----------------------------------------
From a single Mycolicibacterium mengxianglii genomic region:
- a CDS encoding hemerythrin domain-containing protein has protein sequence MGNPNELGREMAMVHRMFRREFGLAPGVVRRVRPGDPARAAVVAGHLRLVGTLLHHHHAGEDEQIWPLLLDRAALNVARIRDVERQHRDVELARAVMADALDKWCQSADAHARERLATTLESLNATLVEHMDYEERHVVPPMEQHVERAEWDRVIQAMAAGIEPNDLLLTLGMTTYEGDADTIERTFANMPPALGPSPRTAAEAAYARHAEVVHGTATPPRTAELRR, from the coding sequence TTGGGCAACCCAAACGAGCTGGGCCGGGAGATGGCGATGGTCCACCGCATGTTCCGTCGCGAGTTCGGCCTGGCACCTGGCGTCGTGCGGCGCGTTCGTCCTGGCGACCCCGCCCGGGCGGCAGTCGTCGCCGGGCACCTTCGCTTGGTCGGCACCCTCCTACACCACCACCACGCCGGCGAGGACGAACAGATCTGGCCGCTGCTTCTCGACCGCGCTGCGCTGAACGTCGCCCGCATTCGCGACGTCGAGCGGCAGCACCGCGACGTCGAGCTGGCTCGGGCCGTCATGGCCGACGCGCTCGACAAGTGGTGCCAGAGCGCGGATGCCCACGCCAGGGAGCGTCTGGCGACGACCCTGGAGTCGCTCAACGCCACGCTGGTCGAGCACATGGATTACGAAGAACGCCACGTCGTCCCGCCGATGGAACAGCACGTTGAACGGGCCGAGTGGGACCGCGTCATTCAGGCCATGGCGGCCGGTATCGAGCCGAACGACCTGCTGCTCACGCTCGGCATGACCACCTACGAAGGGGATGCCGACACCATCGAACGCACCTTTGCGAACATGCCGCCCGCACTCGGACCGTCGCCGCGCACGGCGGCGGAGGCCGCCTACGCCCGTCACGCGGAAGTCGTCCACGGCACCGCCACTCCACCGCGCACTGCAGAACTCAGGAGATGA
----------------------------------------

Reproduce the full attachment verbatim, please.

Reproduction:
From a single Mycolicibacterium mengxianglii genomic region:
- a CDS encoding hemerythrin domain-containing protein has protein sequence MGNPNELGREMAMVHRMFRREFGLAPGVVRRVRPGDPARAAVVAGHLRLVGTLLHHHHAGEDEQIWPLLLDRAALNVARIRDVERQHRDVELARAVMADALDKWCQSADAHARERLATTLESLNATLVEHMDYEERHVVPPMEQHVERAEWDRVIQAMAAGIEPNDLLLTLGMTTYEGDADTIERTFANMPPALGPSPRTAAEAAYARHAEVVHGTATPPRTAELRR, from the coding sequence TTGGGCAACCCAAACGAGCTGGGCCGGGAGATGGCGATGGTCCACCGCATGTTCCGTCGCGAGTTCGGCCTGGCACCTGGCGTCGTGCGGCGCGTTCGTCCTGGCGACCCCGCCCGGGCGGCAGTCGTCGCCGGGCACCTTCGCTTGGTCGGCACCCTCCTACACCACCACCACGCCGGCGAGGACGAACAGATCTGGCCGCTGCTTCTCGACCGCGCTGCGCTGAACGTCGCCCGCATTCGCGACGTCGAGCGGCAGCACCGCGACGTCGAGCTGGCTCGGGCCGTCATGGCCGACGCGCTCGACAAGTGGTGCCAGAGCGCGGATGCCCACGCCAGGGAGCGTCTGGCGACGACCCTGGAGTCGCTCAACGCCACGCTGGTCGAGCACATGGATTACGAAGAACGCCACGTCGTCCCGCCGATGGAACAGCACGTTGAACGGGCCGAGTGGGACCGCGTCATTCAGGCCATGGCGGCCGGTATCGAGCCGAACGACCTGCTGCTCACGCTCGGCATGACCACCTACGAAGGGGATGCCGACACCATCGAACGCACCTTTGCGAACATGCCGCCCGCACTCGGACCGTCGCCGCGCACGGCGGCGGAGGCCGCCTACGCCCGTCACGCGGAAGTCGTCCACGGCACCGCCACTCCACCGCGCACTGCAGAACTCAGGAGATGA